Residual Afflictions give rise to root actions experienced as the self in present or future births.
I thought for sure Tom Hanks was going to ruin this movie. Though he did wonderfully in Saving Private Ryan, Hanks’ “Gump-ishness” seemed too light a feather to be set in the wings of such an epic yarn. Luckily he and all the other actors are perfectly placed in a film emphasizing multiple-life-paths over individual personalities as character arcs.
The Wachowski’s, creators of the Matrix trilogy, have been known to tackle some enormous thematic topics in their visually stunning and highly kinetic films. The scope of Cloud Atlas, their most recent film released October 26th, 2012, is one of the more ambitious in a long time for any movie… Spanning genders, generations and leaping through time and space on a terrestrial and other-worldly level, Cloud Atlas follows the life-threads of several characters that have gathered into a major grouping or clan (think: all on the same cosmic bus) through past associations and “karmic” interactions. What is binding action? How do we free ourselves of past actions? What defines a soul or person? How does a person really change and at what level does this change take place? These are just some of the questions explored through the actions of common and yet individual lives.
Though this movie noodles through these questions from a multi-narrative perspective framed by storytelling both written and verbal, the answers discovered are as nuanced and as ambiguous as the path of the clouds across the sky. Despite this almost fuzzy meandering through a present defined by past actions, it is the characters surviving in what seem to be the most powerless lives that have the greatest opportunity to rise into a deeper purpose. Exploring the clearest, most enduring traces of who they really are, these former victims take full advantage of defining their own potential using their current situation as a launching point to fuller consciousness. Somni 451, for example, is a slave of the future, genetically engineered to serve the “almighty consumer” in a life deemed as valueless as it is brief. And yet as a replicant “bred” for such a purpose and living in an environment reinforcing this world-view upon pain of death, she is unaware of her own plight until a series of events illustrates her own humanity to herself. Mirroring another thread of outright slavery from the 1800s and more subtle subtexts of imprisonment and loss of freedom in other lives, Somni 451’s realization of her own plight and the dawning of comapassion for herself and others in her situation provides the spine of the movie’s greatest awakening to how we may use our circumstances to go beyond them.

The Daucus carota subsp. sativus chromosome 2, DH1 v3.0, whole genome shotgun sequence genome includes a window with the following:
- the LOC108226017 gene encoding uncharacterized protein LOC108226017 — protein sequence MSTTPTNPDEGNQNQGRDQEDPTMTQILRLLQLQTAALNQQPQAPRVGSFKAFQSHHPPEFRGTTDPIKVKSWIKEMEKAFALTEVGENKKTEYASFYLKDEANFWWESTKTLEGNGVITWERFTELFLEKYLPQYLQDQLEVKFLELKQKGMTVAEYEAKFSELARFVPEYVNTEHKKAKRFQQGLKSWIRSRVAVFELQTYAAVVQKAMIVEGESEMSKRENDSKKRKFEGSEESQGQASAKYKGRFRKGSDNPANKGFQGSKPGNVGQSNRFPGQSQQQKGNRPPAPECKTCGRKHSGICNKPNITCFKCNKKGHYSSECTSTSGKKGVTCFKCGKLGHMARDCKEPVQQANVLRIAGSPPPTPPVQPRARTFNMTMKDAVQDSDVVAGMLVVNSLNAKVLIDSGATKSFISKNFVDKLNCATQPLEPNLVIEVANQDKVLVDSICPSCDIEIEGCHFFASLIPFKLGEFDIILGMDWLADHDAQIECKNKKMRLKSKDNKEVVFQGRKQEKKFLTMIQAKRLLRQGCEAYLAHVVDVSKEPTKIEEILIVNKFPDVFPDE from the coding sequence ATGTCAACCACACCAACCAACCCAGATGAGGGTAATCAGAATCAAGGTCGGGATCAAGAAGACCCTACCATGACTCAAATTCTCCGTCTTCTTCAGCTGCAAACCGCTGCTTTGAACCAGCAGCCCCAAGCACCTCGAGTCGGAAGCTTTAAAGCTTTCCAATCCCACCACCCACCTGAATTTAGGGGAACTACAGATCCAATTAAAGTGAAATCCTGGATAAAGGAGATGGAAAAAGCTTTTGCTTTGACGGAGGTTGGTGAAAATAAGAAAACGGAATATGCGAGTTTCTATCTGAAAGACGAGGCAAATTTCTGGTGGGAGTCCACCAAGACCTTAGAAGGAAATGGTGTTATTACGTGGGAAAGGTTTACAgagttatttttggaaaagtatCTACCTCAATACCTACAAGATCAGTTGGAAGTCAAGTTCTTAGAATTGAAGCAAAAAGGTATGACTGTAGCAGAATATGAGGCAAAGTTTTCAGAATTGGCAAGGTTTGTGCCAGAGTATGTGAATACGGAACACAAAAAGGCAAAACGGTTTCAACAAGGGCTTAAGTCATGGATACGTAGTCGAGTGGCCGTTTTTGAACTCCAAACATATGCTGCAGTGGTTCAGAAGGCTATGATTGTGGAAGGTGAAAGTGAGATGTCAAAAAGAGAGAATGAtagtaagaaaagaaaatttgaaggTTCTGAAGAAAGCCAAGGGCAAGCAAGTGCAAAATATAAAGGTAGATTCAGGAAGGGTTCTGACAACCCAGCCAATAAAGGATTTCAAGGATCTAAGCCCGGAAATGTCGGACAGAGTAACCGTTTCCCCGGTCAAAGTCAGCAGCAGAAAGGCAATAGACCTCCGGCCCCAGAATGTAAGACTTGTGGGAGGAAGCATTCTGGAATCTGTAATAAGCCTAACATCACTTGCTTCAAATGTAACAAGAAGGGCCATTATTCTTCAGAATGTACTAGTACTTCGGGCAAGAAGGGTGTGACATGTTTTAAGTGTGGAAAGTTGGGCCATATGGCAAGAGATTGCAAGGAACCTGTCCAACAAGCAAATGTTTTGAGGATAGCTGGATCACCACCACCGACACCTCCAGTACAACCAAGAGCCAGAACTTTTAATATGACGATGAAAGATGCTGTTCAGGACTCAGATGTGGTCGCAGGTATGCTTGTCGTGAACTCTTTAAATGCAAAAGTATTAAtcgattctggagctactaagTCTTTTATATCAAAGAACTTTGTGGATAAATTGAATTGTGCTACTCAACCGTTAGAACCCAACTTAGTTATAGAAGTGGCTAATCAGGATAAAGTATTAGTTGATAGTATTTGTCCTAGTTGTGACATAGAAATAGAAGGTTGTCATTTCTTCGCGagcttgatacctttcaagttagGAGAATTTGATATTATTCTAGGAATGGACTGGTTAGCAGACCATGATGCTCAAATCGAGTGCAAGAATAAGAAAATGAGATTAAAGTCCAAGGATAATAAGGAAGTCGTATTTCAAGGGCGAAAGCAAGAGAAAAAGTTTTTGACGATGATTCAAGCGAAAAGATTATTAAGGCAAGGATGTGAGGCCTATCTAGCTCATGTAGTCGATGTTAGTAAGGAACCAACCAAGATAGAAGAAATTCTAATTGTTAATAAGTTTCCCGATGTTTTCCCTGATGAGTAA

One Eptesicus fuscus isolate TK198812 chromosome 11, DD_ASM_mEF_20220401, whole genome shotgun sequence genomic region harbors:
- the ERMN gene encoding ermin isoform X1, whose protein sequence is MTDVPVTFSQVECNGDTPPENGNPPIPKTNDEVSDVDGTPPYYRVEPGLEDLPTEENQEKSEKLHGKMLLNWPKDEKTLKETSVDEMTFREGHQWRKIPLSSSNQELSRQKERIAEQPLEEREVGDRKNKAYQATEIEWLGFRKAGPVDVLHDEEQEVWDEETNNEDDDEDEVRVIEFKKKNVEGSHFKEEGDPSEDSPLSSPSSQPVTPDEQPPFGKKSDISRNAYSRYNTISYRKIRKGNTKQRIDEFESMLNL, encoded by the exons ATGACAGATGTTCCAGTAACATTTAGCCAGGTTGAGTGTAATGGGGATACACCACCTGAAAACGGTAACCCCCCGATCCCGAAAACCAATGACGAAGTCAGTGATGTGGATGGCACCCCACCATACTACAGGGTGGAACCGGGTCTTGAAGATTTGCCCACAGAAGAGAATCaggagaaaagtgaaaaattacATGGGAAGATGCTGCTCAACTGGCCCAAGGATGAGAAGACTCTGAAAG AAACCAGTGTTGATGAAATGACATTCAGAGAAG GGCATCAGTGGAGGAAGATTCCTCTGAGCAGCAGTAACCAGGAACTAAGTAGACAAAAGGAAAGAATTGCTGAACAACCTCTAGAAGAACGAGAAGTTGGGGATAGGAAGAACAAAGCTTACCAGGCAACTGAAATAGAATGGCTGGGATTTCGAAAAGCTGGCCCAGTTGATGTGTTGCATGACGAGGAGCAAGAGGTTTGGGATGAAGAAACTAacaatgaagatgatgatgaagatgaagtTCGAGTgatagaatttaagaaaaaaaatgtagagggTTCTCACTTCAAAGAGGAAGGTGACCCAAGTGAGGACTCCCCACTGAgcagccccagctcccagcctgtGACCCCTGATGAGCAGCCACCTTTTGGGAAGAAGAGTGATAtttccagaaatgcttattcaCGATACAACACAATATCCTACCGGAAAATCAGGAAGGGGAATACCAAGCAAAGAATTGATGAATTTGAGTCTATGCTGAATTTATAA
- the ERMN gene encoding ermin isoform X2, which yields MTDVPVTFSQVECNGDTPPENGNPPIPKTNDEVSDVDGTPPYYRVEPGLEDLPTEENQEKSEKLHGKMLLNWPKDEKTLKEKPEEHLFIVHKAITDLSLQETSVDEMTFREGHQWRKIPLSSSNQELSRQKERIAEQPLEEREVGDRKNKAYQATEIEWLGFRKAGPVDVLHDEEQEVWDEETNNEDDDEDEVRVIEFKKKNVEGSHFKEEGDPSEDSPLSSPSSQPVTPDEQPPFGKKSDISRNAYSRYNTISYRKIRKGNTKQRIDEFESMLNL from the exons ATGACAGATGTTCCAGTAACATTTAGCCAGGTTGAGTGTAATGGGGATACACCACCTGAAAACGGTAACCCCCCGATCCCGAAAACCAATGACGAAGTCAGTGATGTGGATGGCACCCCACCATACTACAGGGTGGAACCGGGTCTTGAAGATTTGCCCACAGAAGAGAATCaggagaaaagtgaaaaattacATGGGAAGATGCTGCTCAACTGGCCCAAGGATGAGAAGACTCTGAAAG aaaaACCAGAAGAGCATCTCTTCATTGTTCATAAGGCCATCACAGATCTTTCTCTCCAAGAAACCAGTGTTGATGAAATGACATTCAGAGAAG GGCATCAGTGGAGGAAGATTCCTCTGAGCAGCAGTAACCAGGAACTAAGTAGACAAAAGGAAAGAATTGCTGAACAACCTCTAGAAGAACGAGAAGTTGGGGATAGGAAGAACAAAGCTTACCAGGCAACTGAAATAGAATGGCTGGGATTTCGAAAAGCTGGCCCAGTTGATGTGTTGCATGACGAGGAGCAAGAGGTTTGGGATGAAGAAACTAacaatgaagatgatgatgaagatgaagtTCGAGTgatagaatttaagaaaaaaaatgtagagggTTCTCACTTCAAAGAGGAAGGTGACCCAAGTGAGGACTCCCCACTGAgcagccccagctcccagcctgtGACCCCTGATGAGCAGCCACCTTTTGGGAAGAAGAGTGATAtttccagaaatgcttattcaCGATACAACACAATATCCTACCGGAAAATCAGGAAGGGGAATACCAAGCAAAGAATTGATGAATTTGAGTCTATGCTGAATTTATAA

“We are only what we know, and I wished to be so much more than I was, sorely.”
Many characters seem to be a bit uni-dimensionally portrayed without the complexities of positive subtext or at lest a clear motivation. Even Smith in the matrix, a much spiritually deeper yarn, had his desire to be free. A few characters in Cloud Atlas, Tom Hanks’ portrayals included, have more nuanced life-threads that begin to touch on the complexity that makes human action liberating or binding. Slavery, greed and cruelty are balanced by the sheer depth of Love, and though such a love may not be fully realized on the screen what the movie lacks in complexity within a single character it more than makes up for in its scope and ambition. Remembering the character’s names and specific actions can be a bit difficult in such a sweeping epic, but that may be part of the point: individual lives matter only as much as they alter a person’s destiny and the direction of their karmic evolution. To glorify one life, condemn another or model a third would halt the wheel of karma and thereby hinder the turning of evolutionary action.
Like many of its seven main character life-threads, Cloud Atlas seems to reach a bit too far without fully grasping the true depths of what is sought. And yet, how else does one at first comprehend the incomprehensible but by reaching? Like the movie these characters seem to stumble upon opportunities to choose a different course of action. These forks in the karmic road – the killing of an enemy here, the claiming credit for someone else’s work there – leave further impressions defining life-streams leading eventually, one might assume, into the final realization of oneness. Until then, like a lifetime or three, this film is to be experienced and will leave you with a ringing awareness that there are timelessly layered depths here within yourself that have just begun to stir.